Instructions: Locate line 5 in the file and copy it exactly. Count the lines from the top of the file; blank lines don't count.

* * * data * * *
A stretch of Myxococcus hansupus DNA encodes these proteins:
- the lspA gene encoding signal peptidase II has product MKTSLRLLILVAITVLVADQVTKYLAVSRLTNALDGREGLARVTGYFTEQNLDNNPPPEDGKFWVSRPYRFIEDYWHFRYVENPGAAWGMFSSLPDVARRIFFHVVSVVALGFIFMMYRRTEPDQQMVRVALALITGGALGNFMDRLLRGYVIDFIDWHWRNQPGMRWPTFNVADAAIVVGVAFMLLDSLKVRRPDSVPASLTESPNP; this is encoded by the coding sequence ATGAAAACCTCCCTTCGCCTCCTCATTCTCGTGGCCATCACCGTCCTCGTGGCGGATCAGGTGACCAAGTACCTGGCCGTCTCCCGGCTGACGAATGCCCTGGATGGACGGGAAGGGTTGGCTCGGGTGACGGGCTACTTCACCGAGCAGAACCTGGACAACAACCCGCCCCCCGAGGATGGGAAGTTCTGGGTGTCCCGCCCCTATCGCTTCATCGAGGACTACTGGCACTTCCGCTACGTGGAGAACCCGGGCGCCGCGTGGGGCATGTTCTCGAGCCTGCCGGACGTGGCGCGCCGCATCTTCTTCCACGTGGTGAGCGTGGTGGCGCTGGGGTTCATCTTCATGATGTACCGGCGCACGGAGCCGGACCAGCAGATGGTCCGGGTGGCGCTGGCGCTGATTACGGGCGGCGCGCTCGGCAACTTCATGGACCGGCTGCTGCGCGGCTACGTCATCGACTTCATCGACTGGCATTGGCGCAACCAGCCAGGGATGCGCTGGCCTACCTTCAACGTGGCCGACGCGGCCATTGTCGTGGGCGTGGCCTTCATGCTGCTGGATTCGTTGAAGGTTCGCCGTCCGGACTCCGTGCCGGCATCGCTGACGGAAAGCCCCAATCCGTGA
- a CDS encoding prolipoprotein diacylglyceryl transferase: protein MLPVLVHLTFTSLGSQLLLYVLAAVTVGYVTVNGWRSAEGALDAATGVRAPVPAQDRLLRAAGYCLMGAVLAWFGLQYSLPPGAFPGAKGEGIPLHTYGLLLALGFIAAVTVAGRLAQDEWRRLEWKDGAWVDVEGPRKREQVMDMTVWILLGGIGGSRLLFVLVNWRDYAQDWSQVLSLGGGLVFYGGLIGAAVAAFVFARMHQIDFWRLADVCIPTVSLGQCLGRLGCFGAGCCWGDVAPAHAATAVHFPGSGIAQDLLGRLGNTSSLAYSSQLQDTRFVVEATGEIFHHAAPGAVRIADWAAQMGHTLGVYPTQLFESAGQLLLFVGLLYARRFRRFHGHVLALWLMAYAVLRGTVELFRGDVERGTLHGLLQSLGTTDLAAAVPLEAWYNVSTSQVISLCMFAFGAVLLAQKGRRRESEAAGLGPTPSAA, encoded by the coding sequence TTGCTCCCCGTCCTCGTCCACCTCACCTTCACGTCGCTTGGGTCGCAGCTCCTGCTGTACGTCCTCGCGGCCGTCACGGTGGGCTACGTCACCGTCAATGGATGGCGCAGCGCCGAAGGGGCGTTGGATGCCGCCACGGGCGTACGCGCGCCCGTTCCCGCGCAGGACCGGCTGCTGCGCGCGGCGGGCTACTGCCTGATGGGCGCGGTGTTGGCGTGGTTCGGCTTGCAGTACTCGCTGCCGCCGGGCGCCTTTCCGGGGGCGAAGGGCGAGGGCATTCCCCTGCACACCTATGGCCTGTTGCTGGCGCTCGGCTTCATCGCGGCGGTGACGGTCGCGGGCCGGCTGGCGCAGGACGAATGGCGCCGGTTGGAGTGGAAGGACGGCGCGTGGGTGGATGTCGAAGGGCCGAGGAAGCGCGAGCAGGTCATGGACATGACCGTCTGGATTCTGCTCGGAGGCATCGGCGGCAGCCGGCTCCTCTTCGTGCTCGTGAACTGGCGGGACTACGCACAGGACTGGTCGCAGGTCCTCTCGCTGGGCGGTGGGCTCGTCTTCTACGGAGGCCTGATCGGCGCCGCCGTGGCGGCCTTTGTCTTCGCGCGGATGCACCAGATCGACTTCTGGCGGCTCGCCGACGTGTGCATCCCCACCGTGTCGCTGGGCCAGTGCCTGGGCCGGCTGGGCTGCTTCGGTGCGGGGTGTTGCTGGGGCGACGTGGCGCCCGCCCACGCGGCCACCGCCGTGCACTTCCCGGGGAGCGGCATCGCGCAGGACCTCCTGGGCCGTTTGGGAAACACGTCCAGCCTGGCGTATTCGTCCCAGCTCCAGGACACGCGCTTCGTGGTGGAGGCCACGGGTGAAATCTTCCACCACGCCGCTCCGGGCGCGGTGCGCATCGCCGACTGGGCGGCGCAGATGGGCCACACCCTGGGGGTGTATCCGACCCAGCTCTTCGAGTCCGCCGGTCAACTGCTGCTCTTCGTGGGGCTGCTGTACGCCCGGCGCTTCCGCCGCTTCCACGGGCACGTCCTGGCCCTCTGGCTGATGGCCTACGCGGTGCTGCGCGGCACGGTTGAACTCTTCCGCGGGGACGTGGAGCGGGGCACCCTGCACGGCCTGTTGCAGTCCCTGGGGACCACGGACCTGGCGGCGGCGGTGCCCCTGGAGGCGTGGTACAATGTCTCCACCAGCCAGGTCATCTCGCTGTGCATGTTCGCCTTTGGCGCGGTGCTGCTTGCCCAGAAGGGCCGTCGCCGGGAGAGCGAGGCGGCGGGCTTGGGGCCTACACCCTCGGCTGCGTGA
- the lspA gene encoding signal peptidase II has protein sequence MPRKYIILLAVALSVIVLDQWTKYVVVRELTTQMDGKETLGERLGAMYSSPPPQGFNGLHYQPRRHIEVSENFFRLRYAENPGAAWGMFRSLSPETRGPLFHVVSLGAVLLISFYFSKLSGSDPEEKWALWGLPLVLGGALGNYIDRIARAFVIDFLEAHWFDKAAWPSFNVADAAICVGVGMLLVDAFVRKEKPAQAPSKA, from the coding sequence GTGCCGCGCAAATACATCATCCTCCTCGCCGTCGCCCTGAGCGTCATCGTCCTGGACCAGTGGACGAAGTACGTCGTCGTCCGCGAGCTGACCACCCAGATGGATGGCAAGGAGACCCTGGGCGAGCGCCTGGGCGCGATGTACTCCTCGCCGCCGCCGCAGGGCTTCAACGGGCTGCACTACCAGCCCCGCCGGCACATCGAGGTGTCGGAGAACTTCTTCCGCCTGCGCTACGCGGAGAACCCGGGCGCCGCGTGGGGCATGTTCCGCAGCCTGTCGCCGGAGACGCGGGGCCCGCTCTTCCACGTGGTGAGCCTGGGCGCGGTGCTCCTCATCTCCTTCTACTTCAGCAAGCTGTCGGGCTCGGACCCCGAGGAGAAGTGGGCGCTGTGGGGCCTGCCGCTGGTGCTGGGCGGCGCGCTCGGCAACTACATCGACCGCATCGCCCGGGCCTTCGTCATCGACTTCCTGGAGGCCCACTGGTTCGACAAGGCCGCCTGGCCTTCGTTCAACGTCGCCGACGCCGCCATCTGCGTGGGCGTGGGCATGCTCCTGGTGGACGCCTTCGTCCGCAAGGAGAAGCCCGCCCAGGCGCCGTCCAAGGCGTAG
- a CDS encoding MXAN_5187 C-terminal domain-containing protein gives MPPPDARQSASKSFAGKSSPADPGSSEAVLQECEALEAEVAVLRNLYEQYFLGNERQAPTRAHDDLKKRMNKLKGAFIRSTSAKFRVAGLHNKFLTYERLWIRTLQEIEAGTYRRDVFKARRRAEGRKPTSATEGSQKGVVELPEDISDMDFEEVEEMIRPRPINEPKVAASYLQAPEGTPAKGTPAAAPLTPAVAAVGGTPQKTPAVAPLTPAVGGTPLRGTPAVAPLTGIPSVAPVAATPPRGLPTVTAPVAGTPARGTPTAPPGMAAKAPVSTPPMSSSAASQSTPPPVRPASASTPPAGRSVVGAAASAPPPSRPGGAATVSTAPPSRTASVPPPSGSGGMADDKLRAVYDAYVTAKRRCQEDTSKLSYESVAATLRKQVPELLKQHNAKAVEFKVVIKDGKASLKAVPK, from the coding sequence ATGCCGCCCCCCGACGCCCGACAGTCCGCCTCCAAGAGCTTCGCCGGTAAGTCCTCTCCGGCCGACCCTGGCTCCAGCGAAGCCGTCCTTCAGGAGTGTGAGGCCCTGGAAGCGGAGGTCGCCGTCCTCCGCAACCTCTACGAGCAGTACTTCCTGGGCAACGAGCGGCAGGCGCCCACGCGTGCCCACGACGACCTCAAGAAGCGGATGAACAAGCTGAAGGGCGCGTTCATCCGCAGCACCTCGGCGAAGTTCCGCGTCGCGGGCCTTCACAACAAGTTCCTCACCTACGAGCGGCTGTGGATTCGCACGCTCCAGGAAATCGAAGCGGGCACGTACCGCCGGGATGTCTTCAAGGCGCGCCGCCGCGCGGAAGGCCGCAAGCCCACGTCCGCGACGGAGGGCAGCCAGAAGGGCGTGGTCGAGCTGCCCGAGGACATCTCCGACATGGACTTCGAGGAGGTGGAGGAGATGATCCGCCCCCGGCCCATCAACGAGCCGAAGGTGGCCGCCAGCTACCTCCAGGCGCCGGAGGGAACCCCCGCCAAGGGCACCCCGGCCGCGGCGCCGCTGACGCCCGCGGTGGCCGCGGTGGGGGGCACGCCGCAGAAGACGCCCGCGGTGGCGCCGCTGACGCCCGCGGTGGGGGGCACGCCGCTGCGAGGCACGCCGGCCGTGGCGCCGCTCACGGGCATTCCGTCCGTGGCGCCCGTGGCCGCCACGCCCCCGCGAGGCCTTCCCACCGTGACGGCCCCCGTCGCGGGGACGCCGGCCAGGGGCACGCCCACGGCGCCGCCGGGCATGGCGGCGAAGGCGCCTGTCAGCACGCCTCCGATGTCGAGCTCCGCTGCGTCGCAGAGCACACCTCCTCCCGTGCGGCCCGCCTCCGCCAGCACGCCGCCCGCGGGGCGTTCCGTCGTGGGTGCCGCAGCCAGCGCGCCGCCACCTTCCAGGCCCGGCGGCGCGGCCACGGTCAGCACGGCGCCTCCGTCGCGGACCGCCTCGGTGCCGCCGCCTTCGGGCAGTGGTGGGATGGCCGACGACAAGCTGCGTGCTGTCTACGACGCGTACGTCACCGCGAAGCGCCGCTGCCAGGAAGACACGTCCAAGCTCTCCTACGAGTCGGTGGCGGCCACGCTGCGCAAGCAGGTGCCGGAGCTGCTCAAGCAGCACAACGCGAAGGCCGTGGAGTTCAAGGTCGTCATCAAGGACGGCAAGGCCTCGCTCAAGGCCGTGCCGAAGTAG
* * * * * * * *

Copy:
- a CDS encoding MXAN_5187 C-terminal domain-containing protein gives MPPPDARQSASKSFAGKSSPADPGSSEAVLQECEALEAEVAVLRNLYEQYFLGNERQAPTRAHDDLKKRMNKLKGAFIRSTSAKFRVAGLHNKFLTYERLWIRTLQEIEAGTYRRDVFKARRRAEGRKPTSATEGSQKGVVELPEDISDMDFEEVEEMIRPRPINEPKVAASYLQAPEGTPAKGTPAAAPLTPAVAAVGGTPQKTPAVAPLTPAVGGTPLRGTPAVAPLTGIPSVAPVAATPPRGLPTVTAPVAGTPARGTPTAPPGMAAKAPVSTPPMSSSAASQSTPPPVRPASASTPPAGRSVVGAAASAPPPSRPGGAATVSTAPPSRTASVPPPSGSGGMADDKLRAVYDAYVTAKRRCQEDTSKLSYESVAATLRKQVPELLKQHNAKAVEFKVVIKDGKASLKAVPK, from the coding sequence ATGCCGCCCCCCGACGCCCGACAGTCCGCCTCCAAGAGCTTCGCCGGTAAGTCCTCTCCGGCCGACCCTGGCTCCAGCGAAGCCGTCCTTCAGGAGTGTGAGGCCCTGGAAGCGGAGGTCGCCGTCCTCCGCAACCTCTACGAGCAGTACTTCCTGGGCAACGAGCGGCAGGCGCCCACGCGTGCCCACGACGACCTCAAGAAGCGGATGAACAAGCTGAAGGGCGCGTTCATCCGCAGCACCTCGGCGAAGTTCCGCGTCGCGGGCCTTCACAACAAGTTCCTCACCTACGAGCGGCTGTGGATTCGCACGCTCCAGGAAATCGAAGCGGGCACGTACCGCCGGGATGTCTTCAAGGCGCGCCGCCGCGCGGAAGGCCGCAAGCCCACGTCCGCGACGGAGGGCAGCCAGAAGGGCGTGGTCGAGCTGCCCGAGGACATCTCCGACATGGACTTCGAGGAGGTGGAGGAGATGATCCGCCCCCGGCCCATCAACGAGCCGAAGGTGGCCGCCAGCTACCTCCAGGCGCCGGAGGGAACCCCCGCCAAGGGCACCCCGGCCGCGGCGCCGCTGACGCCCGCGGTGGCCGCGGTGGGGGGCACGCCGCAGAAGACGCCCGCGGTGGCGCCGCTGACGCCCGCGGTGGGGGGCACGCCGCTGCGAGGCACGCCGGCCGTGGCGCCGCTCACGGGCATTCCGTCCGTGGCGCCCGTGGCCGCCACGCCCCCGCGAGGCCTTCCCACCGTGACGGCCCCCGTCGCGGGGACGCCGGCCAGGGGCACGCCCACGGCGCCGCCGGGCATGGCGGCGAAGGCGCCTGTCAGCACGCCTCCGATGTCGAGCTCCGCTGCGTCGCAGAGCACACCTCCTCCCGTGCGGCCCGCCTCCGCCAGCACGCCGCCCGCGGGGCGTTCCGTCGTGGGTGCCGCAGCCAGCGCGCCGCCACCTTCCAGGCCCGGCGGCGCGGCCACGGTCAGCACGGCGCCTCCGTCGCGGACCGCCTCGGTGCCGCCGCCTTCGGGCAGTGGTGGGATGGCCGACGACAAGCTGCGTGCTGTCTACGACGCGTACGTCACCGCGAAGCGCCGCTGCCAGGAAGACACGTCCAAGCTCTCCTACGAGTCGGTGGCGGCCACGCTGCGCAAGCAGGTGCCGGAGCTGCTCAAGCAGCACAACGCGAAGGCCGTGGAGTTCAAGGTCGTCATCAAGGACGGCAAGGCCTCGCTCAAGGCCGTGCCGAAGTAG